OUR newspapers should have someone like Linda Greenhouse of the New York Times, when reporting or commenting on an item with a legal dimension. Too often, for instance, local media misreport a motion for reconsideration (before the same court) as an appeal (to a higher court.)
Even legal thriller novelist John Grisham, a lawyer who writes so well, might need a tighter editor. I have enjoyed in particular his novels with a sports angle, such as Calico Joe (baseball, 2012) and Playing for Pizza (American pro football, 2007). I was incredulous to see John seemingly commit what we here often do: “The fact that [quarterback]Rick was now a fugitive added a level of daring and romance that the Italians found irresistible. In a country where laws are flaunted and those who flaunt them are often glamorized, the pursuit by the police was the dominant topic whenever two or more [Parma] Panthers got together.” (page 221, paperback.) It seems to me “flaunted,” often misused here, should be “flouted.” But, who am I to correct a native English speaker who writes so well?
“Subornation of perjury” is to induce to perjure. But, a statement attributed to a Supreme Court justice’s staff supposedly stated “subordination or perjury.” (Philippine Star, October 27, 2017, p. 2.) Susmariano po naman! Typo po malamang. I am incredulous that such a high-level staff would commit such an egregious lapse.
Marcos birth date misstated
A newspaper’s copyreader or ombudsman should also ban any further misstatement that Ferdinand E. Marcos was born on September 11, 1917. It should be 1916. I have a copy of his birth certificate, affirming what he said under oath in a Honolulu court in 1986, as I recall it. Kim Lumagbas, a San Beda Alabang Law stude of mine produced Macoy’s birth certificate, echoed by seven others. ABS-CBN should get part of the credit for publishing that fact in 1998, thanks to Melvin dela Cuesta. Indeed, if anyone can show me a Macoy birth certificate carrying 1917, I will eat it.
The Philippine Postal Corp. has to be probed by the Ombudsman, Department of Justice and the Commission on Audit for falsifying history and wasting government funds on a commemorative stamp for the kleptocrat/human rights violator. The year 2017 is not his centennial, but his 101st birth anniversary. Next time I visit the burial ground of my late father-in-law at Libingan ng Mga Bayani, I just may consider trying to go visit Apo’s resting place and see if the epitaph says: HERE A LAWYER LIES STILL, found in an Irish cemetery.
The destruction of our values, institutions and processes that Macoy accelerated in the 1960s-1980s, following World War 2, when we still had vestiges of old-fashioned delicadeza and palabra de honor, continues full blast today. Let’s hope new presidential spokesman Harry Roque will demonstrate a better command of language than Meyor/Prez Rody himself, Martin Andanar and Sal Panelo, with their rather constipated vocabulary. Thus, the regrettable resort to kabastusan. Too bad urbane Ernesto Abella had to be let go. No room for the non-lawyer’s urbanidad. Now, a Digong, Jr., sa kahambugan? But, I hope Harry regards me as a friend; recall Napoleon advising not to disrupt an enemy making a mistake.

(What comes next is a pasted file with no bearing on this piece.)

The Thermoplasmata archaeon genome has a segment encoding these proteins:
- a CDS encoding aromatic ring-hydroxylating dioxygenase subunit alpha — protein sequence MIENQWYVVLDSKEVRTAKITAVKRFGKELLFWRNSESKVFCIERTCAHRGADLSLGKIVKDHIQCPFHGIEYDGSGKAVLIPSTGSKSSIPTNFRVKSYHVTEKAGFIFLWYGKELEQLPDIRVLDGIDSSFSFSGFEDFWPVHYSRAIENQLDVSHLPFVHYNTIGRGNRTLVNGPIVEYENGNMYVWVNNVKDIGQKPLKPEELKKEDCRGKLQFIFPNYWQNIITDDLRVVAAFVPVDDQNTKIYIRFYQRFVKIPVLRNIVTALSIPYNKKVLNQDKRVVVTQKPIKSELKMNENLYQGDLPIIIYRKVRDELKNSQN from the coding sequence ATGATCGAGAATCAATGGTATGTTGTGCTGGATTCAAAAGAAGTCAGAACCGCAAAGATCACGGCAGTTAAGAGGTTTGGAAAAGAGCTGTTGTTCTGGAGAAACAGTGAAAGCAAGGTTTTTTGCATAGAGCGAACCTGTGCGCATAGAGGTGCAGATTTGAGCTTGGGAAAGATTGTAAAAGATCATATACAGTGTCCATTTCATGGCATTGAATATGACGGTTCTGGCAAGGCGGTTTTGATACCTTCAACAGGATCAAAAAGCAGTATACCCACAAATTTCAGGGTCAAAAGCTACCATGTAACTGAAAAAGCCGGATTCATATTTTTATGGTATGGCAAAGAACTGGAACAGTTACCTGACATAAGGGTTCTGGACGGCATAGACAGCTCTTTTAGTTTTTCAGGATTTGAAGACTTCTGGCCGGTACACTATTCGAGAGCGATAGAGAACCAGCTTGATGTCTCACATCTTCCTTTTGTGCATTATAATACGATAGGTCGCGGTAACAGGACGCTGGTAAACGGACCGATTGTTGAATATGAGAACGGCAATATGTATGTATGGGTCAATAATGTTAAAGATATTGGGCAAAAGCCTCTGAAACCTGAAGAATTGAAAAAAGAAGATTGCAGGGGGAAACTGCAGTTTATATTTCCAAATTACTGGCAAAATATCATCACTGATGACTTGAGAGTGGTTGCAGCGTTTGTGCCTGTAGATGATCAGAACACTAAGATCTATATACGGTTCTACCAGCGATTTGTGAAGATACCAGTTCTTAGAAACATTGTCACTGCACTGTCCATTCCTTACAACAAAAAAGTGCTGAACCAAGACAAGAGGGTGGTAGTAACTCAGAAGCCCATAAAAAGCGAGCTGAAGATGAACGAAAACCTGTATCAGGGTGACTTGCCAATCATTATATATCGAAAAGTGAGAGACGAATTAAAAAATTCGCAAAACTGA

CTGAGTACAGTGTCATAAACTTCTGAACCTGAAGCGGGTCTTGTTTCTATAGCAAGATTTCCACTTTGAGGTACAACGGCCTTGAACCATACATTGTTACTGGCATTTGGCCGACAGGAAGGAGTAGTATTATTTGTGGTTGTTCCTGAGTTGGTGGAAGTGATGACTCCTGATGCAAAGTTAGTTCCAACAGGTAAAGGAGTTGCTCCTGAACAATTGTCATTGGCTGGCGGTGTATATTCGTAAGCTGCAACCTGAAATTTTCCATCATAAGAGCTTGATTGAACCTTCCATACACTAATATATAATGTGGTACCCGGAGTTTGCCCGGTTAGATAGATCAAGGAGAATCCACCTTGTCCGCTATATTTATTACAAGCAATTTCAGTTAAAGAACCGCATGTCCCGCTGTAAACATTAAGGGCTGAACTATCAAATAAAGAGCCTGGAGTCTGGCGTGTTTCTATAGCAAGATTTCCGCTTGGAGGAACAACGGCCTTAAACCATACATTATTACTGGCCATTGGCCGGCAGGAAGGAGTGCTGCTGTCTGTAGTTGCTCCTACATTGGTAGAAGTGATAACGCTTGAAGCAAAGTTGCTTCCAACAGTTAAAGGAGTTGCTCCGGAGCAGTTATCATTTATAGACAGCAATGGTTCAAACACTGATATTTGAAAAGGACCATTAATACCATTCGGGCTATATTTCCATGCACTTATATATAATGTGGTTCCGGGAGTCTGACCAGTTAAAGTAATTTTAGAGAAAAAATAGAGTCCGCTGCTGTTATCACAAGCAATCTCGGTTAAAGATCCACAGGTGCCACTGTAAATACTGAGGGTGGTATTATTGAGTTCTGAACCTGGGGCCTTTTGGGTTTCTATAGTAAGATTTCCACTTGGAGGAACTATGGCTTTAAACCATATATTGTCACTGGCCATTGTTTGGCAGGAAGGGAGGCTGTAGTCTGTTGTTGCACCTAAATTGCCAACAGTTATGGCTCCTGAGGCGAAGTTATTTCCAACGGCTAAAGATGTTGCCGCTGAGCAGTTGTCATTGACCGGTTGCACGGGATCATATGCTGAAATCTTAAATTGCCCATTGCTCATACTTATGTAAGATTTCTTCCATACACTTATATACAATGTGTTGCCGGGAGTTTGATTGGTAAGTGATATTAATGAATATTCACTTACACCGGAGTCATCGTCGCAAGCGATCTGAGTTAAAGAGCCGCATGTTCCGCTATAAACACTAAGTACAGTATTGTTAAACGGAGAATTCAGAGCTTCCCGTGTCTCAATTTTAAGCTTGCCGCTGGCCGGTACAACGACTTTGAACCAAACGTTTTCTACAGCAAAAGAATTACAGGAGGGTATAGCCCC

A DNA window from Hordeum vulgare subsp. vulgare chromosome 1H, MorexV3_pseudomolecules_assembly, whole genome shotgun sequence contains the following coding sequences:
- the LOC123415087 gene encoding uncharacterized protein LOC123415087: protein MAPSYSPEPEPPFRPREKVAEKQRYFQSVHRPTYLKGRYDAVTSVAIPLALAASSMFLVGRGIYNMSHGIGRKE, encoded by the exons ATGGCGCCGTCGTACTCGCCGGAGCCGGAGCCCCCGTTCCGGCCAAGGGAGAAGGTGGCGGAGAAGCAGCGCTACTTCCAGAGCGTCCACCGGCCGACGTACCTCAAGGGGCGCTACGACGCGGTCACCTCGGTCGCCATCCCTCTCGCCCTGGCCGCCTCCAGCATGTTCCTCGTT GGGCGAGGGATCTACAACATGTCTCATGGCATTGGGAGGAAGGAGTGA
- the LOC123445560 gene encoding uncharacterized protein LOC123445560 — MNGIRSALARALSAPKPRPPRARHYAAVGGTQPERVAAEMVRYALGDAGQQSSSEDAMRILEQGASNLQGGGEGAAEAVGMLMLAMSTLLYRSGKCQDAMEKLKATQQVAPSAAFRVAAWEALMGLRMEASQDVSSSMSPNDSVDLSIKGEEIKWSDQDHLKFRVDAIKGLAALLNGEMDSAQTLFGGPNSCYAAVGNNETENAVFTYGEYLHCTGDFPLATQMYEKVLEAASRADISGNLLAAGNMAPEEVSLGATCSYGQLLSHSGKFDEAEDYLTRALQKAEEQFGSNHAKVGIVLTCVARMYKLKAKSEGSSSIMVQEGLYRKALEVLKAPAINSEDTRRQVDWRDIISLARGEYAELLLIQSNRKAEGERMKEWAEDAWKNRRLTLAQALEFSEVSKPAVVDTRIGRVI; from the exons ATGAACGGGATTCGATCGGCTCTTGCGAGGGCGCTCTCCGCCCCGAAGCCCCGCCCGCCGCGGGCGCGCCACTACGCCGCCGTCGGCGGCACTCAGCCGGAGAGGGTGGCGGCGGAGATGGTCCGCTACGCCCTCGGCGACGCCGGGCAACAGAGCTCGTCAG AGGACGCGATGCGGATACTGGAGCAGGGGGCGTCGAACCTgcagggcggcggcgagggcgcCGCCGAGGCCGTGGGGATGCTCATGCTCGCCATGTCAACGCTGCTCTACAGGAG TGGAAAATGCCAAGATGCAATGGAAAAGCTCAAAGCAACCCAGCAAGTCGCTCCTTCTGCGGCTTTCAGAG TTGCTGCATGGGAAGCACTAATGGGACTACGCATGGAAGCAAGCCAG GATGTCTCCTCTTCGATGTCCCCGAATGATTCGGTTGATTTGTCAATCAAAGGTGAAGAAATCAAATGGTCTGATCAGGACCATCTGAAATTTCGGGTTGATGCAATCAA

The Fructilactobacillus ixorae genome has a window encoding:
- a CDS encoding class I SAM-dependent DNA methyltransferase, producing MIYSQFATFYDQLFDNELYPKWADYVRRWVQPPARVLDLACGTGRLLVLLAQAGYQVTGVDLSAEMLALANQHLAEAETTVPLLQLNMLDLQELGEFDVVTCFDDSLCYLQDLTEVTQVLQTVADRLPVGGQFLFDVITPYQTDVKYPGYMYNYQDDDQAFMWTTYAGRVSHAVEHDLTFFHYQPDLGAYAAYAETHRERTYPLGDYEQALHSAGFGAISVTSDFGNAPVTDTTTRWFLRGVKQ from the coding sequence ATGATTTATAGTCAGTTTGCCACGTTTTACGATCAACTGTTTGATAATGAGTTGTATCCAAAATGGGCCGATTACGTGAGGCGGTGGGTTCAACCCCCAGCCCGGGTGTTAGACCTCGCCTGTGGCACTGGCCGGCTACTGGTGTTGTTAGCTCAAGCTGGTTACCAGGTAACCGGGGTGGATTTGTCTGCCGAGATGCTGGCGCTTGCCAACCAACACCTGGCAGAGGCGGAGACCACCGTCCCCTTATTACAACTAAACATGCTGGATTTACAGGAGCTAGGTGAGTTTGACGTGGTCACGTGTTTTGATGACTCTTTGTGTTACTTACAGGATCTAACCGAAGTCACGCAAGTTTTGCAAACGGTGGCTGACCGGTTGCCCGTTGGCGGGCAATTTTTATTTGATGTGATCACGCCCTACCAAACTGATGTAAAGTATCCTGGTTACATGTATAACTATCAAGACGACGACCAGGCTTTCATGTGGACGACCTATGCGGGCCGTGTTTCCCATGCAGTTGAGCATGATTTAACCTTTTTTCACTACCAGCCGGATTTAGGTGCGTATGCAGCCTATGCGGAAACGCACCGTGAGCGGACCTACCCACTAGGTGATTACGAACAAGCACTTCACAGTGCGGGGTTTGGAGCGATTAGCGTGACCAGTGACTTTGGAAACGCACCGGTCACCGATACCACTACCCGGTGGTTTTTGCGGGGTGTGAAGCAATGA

Harry’s hollow blocks
I was candidate, Prez-elect and Prez Cory’s echo. I would tell the Palace Brat Pack, “that is what I was told to say, I am not allowed to think here, puede ba, next question,” and we’d would move on. Brilliant creative Teddy Boy Locsin, another presidential echo, was on his own when he made the inelegant “You’re No. 1” gesture with his right middle finger. Muy pillo.
Cory had breeding and elegance, previously required or expected of our officials, particularly high ones. (I made her lose her temper only once, when I remarked in early December 1989, at the height of a coup, that Senate Prez Salonga was right: there was a perception of her double captivity, by the military and the US. When I got home, my wife at once barked, “ano yung itinawag ni Cory that between her and Uncle Jovy, atbp.”; double captivity I was in, by two women I cherished.) Mar Roxas got it when once he used “PI!” That Digong is not getting it for far cruder lingo galore suggests we may be decaying faster than seems possible. The cycle is savagery, civilization and decay.
Sticks and stones may break my bones but words can never hurt me? But, words can hurt too, and the new presidential mouthpiece is shopping for hollow blocks, to throw at us, making us cower in fear. We are cowards pretending not to be so.
If a farmer, after failing to get justice for a daughter raped by an hacendero, throws a stone at the system, I find it hard to believe that Harry saidto throw a hollow block at the peasant. Many who join the NPA are poor, with unredressed grievances, as the law too often represents the biases of the ruling classes. I am glad that mercurial Digong could sound more conciliatory, last we heard.